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In August 1998 a 2 day workshop was held under the auspices of the United States National Research Council (NRC) to examine the research base on work related musculoskeletal disorders, and this was later followed by some deliberations of the steering committee. The report of the steering committee and the proceedings and scientific papers from the workshop are presented in this monograph.
The NRC workshop, which was attended by leading scientists from the fields of orthopaedic surgery, occupational medicine, public health, and human factors deliberated over several major topics: the biological responses of muscles, tendons, and nerves to biomechanical stressors; the biomechanics of work stressors; the epidemiology of physical factors; non-biomechanical (psychosocial) factors that might affect the musculoskeletal system; and possible risk mitigating interventions. Under each topic there were commissioned presentations, which are reproduced fully in this monograph, together with some written and oral responses and a considered overview.
The committee's efforts were focused in particular towards answering seven specific questions posed by Congressman Robert Livingston. These concerned the identity, diagnosis, and classification of such disorders, their causes, incidence, and prevention, and the major areas of research uncertainty. (Needless to say, not all of the questions could be answered confidently!)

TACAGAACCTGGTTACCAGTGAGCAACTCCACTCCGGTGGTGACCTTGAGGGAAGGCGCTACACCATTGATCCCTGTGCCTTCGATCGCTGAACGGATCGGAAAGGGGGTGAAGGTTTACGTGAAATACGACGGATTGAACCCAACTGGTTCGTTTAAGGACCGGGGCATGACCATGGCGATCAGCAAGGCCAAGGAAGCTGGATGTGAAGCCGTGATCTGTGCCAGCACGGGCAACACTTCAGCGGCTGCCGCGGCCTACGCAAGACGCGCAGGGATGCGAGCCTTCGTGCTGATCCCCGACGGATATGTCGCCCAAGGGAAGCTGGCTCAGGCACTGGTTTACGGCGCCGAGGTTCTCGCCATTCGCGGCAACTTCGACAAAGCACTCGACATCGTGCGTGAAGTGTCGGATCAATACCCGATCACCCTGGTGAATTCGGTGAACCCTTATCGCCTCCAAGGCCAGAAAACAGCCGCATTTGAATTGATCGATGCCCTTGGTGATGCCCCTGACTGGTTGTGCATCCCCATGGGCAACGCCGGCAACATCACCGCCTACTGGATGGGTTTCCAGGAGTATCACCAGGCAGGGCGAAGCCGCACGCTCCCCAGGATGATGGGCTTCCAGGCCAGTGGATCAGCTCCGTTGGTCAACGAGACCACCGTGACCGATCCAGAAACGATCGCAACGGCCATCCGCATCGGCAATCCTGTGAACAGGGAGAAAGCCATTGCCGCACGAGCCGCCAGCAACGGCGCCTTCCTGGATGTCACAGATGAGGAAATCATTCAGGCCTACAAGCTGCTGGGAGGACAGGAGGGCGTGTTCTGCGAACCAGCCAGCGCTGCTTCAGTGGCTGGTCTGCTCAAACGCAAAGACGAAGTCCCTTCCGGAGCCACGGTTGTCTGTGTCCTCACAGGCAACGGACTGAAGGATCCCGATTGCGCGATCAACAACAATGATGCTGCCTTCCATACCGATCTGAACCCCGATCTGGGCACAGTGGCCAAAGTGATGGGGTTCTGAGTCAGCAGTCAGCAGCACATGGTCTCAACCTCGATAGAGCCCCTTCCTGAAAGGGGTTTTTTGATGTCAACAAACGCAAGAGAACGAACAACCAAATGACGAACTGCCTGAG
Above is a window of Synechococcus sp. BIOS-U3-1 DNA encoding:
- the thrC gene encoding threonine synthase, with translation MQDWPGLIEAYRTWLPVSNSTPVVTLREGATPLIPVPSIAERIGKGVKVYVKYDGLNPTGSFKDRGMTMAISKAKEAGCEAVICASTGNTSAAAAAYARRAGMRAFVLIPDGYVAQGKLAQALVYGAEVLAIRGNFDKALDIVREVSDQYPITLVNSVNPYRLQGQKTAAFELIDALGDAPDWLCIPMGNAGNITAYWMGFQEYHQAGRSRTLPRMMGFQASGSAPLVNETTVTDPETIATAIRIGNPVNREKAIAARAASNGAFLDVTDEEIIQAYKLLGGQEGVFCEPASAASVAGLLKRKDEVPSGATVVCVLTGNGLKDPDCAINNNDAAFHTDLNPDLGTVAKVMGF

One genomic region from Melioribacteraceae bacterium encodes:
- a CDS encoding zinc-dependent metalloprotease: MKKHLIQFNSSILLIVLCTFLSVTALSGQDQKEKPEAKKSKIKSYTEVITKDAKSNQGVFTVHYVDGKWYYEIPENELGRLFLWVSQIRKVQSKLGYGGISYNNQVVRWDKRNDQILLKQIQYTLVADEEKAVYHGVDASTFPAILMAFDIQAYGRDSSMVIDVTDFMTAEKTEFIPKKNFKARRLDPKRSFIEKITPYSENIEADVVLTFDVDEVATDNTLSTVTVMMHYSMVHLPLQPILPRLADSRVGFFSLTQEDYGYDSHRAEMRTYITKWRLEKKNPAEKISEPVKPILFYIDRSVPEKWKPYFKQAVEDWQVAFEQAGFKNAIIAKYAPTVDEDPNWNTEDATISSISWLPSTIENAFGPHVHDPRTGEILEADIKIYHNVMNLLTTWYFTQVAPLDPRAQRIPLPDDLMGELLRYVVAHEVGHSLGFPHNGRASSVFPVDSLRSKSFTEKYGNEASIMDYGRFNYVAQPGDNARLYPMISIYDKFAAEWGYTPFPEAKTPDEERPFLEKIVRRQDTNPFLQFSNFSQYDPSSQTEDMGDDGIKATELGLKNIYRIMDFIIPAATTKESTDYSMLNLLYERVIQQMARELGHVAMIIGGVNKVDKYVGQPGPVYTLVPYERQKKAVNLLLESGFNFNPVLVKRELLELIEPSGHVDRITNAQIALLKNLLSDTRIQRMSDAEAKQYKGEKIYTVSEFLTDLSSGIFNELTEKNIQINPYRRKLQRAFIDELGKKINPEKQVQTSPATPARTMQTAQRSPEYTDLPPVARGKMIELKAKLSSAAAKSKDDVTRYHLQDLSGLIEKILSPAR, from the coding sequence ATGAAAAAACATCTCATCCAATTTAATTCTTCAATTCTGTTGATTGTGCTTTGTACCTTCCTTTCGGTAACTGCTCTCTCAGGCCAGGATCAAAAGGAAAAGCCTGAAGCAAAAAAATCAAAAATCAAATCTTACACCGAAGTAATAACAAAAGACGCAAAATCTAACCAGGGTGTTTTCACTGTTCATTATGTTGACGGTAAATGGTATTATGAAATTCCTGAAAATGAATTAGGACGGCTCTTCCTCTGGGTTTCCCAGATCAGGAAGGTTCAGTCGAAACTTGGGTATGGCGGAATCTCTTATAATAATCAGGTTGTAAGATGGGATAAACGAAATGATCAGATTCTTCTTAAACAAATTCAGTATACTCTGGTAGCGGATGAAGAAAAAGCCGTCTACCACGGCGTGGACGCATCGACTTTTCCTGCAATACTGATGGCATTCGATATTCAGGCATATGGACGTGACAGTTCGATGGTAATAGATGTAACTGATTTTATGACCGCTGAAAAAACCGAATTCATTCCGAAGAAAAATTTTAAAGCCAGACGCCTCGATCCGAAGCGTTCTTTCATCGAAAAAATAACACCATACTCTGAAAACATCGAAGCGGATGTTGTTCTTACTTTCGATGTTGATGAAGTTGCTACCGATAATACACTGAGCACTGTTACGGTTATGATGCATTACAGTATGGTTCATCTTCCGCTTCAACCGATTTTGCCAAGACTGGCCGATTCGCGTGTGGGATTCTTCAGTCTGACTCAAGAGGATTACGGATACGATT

In reviewing this book, I could not help reflecting on the role of workshop proceedings and who might wish to buy such a summary; also, whether the book represented an important advance on existing major competition—such as the comprehensive critical review by NISOH, or the detailed Work-related musculoskeletal disorders: a reference book for prevention, published by Taylor and Francis. The proceedings of meetings can be a mixed feast, with tasty new morsels, meaty dishes, and stale fare served up together. The best of offerings have the following recipe: one conscientious editor, a peer review process, and a liberal helping of original research papers, written up as formally and thoroughly as they would be when freely submitted to a journal in open competition. The compilation that occupies the second half of this book does not match this recipe, but does represent a series of interesting reviews and synopses in important areas of research interest.
Of course the scope of the book is broader in seeking to distil and summarise, rather than to break new ground, and in this respect it partially succeeds. But the advance is a fairly small one. Those with an interest in work related musculoskeletal disorders will want to read this book, but perhaps not to possess it. One section which is likely to be of particular interest to them, concerns invited experts' views on the adequacy and limits of the NISOH review already mentioned, which, paradoxically, represents a more essential addition to the occupational physician's library.